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I'm trying to call showData() after makeCallout() finish executing. makeCallout() has insert data; so I'm getting this error:

Content cannot be displayed: You have uncommitted work pending. Please commit or rollback before calling out.

So I created a new method that has @future anotation. since according to Salesforce

Each future method is queued and executes when system resources become available.

What I'm trying to achieve is running showData() after makeCallout () finishes, I trying the below but the variables in showData() are null since both methods are executed at the same time.

public class myClass {
.....

private static integer a = 0 ;
public void makeCallout {

Http http = new Http();
HttpRequest request = new HttpRequest();
Transient string cookie = 'X';
request.setEndpoint(url);
request.setMethod('POST');       
request.setHeader('Authorization', authheader);
request.setHeader('Cookie', cookie);
if (response.getStatusCode() == 200) {
    while (parser.nextToken() != null){
        if (parser.getCurrentToken() == JSONToken.START_ARRAY) {
            if (parser.getCurrentToken() == JSONToken.START_OBJECT){
                try {
                    a = parser.getText();
                } 
            } 
        } 
    }
    insert a;
    showData();
} 

@future
public static void showData(){
    //make another HTTP call
    insert newData
    System.Debug('a = ' + a);  // a=0 
}
  • So, are you doing a callout then? Your post would be easier to address if you use a more situation specific example. – Adrian Larson Jul 28 '17 at 16:17
  • @AdrianLarson please see the updated example, I'm making 2 callouts and 2 DMLs with data being called from VF page – Has Nah Jul 28 '17 at 16:42
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Future methods are called in different context/transaction. a is 0 not because they're being called at the same time, but actually because they're NOT being called at the same time. If possible, save your DML until after all the callouts are done. If that's not viable, then you'll have to callout, DML, and then chain to a second transaction. In Visualforce, you could do something like this:

<apex:actionFunction name="method1" action="{!method1}" reRender="" oncomplete="method2()" />
<apex:actionFunction name="method2" action="{!method2}" reRender="" />

Here, the client chains from method1 to method2 for you, causing two separate transactions. Even better, you can display the results to the user if you like, since when method2 is done, everything has completed. Please note that your variables (e.g. a) must not be static, so that they can be transferred as part of the view state.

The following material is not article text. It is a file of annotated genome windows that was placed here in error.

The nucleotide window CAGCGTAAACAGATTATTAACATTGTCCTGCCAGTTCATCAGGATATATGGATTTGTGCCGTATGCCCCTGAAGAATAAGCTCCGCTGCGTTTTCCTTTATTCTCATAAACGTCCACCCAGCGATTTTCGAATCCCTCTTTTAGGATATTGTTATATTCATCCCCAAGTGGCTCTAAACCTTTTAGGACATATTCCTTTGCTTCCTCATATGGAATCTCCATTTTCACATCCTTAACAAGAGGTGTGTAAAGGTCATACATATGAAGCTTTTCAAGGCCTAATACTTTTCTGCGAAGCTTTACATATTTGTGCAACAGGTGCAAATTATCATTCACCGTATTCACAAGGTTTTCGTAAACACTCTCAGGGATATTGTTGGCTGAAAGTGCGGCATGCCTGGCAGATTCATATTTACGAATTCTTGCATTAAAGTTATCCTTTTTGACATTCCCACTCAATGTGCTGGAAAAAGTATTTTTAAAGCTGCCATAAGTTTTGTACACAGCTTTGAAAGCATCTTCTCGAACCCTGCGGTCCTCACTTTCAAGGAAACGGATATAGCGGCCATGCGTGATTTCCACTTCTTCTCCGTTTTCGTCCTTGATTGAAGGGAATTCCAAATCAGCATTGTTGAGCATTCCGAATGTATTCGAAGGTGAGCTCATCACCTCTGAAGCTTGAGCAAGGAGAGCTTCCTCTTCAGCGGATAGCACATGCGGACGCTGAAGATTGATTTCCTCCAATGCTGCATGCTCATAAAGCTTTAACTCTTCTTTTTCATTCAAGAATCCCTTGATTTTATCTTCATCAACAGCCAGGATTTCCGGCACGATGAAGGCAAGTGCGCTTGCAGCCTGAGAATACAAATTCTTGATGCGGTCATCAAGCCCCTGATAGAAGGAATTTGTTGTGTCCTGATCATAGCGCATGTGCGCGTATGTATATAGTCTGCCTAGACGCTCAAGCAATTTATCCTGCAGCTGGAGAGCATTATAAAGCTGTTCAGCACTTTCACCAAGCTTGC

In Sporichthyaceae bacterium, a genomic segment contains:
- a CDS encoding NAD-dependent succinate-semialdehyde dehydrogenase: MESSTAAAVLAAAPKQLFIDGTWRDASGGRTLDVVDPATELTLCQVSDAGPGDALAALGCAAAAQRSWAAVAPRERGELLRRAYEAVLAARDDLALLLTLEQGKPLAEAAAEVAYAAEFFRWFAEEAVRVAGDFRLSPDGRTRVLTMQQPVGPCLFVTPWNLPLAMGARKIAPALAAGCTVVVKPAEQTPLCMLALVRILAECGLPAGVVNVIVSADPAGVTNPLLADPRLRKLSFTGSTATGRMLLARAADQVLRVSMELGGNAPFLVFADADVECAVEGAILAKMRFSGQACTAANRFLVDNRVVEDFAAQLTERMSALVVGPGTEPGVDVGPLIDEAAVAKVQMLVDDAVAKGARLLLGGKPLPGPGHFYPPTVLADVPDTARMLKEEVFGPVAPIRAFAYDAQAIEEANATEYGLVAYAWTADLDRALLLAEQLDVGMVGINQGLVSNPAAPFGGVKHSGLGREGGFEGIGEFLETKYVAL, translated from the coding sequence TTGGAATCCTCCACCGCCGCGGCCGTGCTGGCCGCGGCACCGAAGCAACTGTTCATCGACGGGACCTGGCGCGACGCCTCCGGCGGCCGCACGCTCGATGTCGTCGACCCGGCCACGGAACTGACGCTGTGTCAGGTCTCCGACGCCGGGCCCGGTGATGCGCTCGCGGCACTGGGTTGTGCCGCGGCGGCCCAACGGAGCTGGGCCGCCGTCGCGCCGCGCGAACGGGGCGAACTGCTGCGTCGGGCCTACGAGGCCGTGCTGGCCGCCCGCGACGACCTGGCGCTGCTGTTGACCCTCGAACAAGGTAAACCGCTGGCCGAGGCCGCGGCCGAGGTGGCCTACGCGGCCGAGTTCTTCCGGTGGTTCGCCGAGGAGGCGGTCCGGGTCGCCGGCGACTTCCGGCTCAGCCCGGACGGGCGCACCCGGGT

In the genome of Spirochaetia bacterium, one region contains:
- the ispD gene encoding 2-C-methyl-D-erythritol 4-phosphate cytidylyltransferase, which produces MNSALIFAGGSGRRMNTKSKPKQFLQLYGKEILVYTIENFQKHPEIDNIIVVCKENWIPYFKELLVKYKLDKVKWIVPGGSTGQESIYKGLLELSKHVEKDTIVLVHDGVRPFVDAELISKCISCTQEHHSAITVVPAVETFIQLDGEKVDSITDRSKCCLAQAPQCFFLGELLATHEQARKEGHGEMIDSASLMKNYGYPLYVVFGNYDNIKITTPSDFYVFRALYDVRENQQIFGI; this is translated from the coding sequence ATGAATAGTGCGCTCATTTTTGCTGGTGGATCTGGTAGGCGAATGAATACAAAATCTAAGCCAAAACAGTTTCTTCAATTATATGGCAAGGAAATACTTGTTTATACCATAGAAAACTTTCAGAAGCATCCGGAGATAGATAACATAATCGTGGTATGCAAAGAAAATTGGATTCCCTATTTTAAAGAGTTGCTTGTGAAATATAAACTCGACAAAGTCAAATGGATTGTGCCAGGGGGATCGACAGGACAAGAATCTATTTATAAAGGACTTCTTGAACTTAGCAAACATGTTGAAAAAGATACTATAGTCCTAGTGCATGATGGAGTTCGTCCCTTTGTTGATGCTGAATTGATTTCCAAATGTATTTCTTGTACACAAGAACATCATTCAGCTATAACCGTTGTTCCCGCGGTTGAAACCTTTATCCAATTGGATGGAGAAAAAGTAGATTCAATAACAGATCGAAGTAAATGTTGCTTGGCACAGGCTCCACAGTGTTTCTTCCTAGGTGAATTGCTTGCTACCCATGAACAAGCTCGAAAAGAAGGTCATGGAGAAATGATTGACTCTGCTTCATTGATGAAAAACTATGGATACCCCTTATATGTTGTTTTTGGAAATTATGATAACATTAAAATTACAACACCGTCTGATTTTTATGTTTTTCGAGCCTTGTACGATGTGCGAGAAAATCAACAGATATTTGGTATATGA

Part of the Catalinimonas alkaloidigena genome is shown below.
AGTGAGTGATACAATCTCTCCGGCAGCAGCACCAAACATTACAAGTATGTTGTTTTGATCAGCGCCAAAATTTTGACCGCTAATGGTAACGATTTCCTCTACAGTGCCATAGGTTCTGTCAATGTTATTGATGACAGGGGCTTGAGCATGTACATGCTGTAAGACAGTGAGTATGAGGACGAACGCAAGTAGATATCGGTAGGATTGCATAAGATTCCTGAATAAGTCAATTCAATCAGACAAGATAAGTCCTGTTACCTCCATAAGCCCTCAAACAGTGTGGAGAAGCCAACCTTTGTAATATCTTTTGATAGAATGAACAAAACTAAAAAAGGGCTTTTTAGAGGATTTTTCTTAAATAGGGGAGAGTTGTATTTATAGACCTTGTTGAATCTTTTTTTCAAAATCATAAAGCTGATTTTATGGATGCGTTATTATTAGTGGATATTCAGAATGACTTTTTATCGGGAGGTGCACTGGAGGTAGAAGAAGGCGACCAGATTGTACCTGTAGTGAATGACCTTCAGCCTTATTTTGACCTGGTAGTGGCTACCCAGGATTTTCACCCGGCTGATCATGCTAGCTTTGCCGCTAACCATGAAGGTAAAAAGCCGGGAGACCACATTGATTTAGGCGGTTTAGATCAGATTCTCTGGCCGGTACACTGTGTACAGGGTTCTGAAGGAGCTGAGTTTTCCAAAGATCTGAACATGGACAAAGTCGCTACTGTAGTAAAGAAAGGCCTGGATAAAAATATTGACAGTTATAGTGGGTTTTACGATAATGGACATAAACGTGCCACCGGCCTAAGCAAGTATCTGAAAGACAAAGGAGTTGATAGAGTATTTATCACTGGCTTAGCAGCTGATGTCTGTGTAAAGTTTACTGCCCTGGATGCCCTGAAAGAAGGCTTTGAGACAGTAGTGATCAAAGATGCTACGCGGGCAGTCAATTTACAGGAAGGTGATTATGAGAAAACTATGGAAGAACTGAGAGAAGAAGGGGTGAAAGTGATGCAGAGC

| improve this answer | |
  • I ended up refactoring the code and making callouts before DML statements, which also decrease viewstate size. – Has Nah Aug 9 '17 at 2:32
1

Take a look at the Apex Developer Guide:

Performing DML Operations and Mock Callouts

By default, callouts aren’t allowed after DML operations in the same transaction because DML operations result in pending uncommitted work that prevents callouts from executing. Sometimes, you might want to insert test data in your test method using DML before making a callout. To enable this, enclose the portion of your code that performs the callout within Test.startTest and Test.stopTest statements. The Test.startTest statement must appear before the Test.setMock statement. Also, the calls to DML operations must not be part of the Test.startTest/Test.stopTest block.

DML operations that occur after mock callouts are allowed and don’t require any changes in test methods.

The DML operations support works for all implementations of mock callouts using: the HttpCalloutMock interface and static resources (StaticResourceCalloutMock or MultiStaticResourceCalloutMock). The following example uses an implemented HttpCalloutMock interface but you can apply the same technique when using static resources.

You can either wrap your callout in between Test.startTest()/Test.stopTest() calls, or make it asynchronously. Your callout has to be in a separate transaction. I suppose you could also use system.runAs(User), though that wouldn't usually make a ton of sense in a test context.

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